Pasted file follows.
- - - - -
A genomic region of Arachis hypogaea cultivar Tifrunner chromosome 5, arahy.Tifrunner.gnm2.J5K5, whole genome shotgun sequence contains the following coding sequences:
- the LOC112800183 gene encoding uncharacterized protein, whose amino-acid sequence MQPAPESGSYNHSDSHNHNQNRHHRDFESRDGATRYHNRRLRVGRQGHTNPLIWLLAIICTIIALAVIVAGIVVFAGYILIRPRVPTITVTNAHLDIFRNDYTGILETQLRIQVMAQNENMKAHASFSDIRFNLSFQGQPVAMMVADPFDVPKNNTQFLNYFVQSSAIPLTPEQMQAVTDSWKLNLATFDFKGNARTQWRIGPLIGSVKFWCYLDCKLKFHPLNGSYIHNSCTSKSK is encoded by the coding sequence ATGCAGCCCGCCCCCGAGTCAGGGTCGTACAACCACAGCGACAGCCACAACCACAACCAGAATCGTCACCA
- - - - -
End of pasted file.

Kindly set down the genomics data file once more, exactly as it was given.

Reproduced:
A genomic region of Arachis hypogaea cultivar Tifrunner chromosome 5, arahy.Tifrunner.gnm2.J5K5, whole genome shotgun sequence contains the following coding sequences:
- the LOC112800183 gene encoding uncharacterized protein, whose amino-acid sequence MQPAPESGSYNHSDSHNHNQNRHHRDFESRDGATRYHNRRLRVGRQGHTNPLIWLLAIICTIIALAVIVAGIVVFAGYILIRPRVPTITVTNAHLDIFRNDYTGILETQLRIQVMAQNENMKAHASFSDIRFNLSFQGQPVAMMVADPFDVPKNNTQFLNYFVQSSAIPLTPEQMQAVTDSWKLNLATFDFKGNARTQWRIGPLIGSVKFWCYLDCKLKFHPLNGSYIHNSCTSKSK is encoded by the coding sequence ATGCAGCCCGCCCCCGAGTCAGGGTCGTACAACCACAGCGACAGCCACAACCACAACCAGAATCGTCACCA